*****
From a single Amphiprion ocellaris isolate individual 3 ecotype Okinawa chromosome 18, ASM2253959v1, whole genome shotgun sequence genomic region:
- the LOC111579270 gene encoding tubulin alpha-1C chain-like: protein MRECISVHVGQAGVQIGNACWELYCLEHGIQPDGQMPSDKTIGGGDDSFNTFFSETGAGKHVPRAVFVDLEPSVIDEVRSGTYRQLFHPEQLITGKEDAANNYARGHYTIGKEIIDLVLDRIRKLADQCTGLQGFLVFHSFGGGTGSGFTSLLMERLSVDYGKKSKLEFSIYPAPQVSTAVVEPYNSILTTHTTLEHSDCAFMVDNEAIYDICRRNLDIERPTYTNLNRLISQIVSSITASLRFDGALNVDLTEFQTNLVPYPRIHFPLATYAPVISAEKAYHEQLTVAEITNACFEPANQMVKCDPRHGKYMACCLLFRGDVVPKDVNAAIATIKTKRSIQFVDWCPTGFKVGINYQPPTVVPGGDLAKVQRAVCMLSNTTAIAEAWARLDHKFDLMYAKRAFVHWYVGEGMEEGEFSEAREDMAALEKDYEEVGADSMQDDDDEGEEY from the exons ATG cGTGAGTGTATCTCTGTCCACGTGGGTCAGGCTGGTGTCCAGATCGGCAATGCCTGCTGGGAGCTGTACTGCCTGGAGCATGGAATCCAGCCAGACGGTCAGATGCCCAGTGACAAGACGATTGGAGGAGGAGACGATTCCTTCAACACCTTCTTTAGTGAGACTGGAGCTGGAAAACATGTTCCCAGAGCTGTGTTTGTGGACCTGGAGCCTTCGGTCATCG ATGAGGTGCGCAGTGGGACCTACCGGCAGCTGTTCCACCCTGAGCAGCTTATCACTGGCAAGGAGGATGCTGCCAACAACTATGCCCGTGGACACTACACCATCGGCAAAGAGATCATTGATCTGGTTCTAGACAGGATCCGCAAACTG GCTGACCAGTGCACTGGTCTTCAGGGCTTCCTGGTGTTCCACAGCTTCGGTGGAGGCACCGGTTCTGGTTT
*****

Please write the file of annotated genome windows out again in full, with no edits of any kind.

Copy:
From a single Amphiprion ocellaris isolate individual 3 ecotype Okinawa chromosome 18, ASM2253959v1, whole genome shotgun sequence genomic region:
- the LOC111579270 gene encoding tubulin alpha-1C chain-like: protein MRECISVHVGQAGVQIGNACWELYCLEHGIQPDGQMPSDKTIGGGDDSFNTFFSETGAGKHVPRAVFVDLEPSVIDEVRSGTYRQLFHPEQLITGKEDAANNYARGHYTIGKEIIDLVLDRIRKLADQCTGLQGFLVFHSFGGGTGSGFTSLLMERLSVDYGKKSKLEFSIYPAPQVSTAVVEPYNSILTTHTTLEHSDCAFMVDNEAIYDICRRNLDIERPTYTNLNRLISQIVSSITASLRFDGALNVDLTEFQTNLVPYPRIHFPLATYAPVISAEKAYHEQLTVAEITNACFEPANQMVKCDPRHGKYMACCLLFRGDVVPKDVNAAIATIKTKRSIQFVDWCPTGFKVGINYQPPTVVPGGDLAKVQRAVCMLSNTTAIAEAWARLDHKFDLMYAKRAFVHWYVGEGMEEGEFSEAREDMAALEKDYEEVGADSMQDDDDEGEEY from the exons ATG cGTGAGTGTATCTCTGTCCACGTGGGTCAGGCTGGTGTCCAGATCGGCAATGCCTGCTGGGAGCTGTACTGCCTGGAGCATGGAATCCAGCCAGACGGTCAGATGCCCAGTGACAAGACGATTGGAGGAGGAGACGATTCCTTCAACACCTTCTTTAGTGAGACTGGAGCTGGAAAACATGTTCCCAGAGCTGTGTTTGTGGACCTGGAGCCTTCGGTCATCG ATGAGGTGCGCAGTGGGACCTACCGGCAGCTGTTCCACCCTGAGCAGCTTATCACTGGCAAGGAGGATGCTGCCAACAACTATGCCCGTGGACACTACACCATCGGCAAAGAGATCATTGATCTGGTTCTAGACAGGATCCGCAAACTG GCTGACCAGTGCACTGGTCTTCAGGGCTTCCTGGTGTTCCACAGCTTCGGTGGAGGCACCGGTTCTGGTTT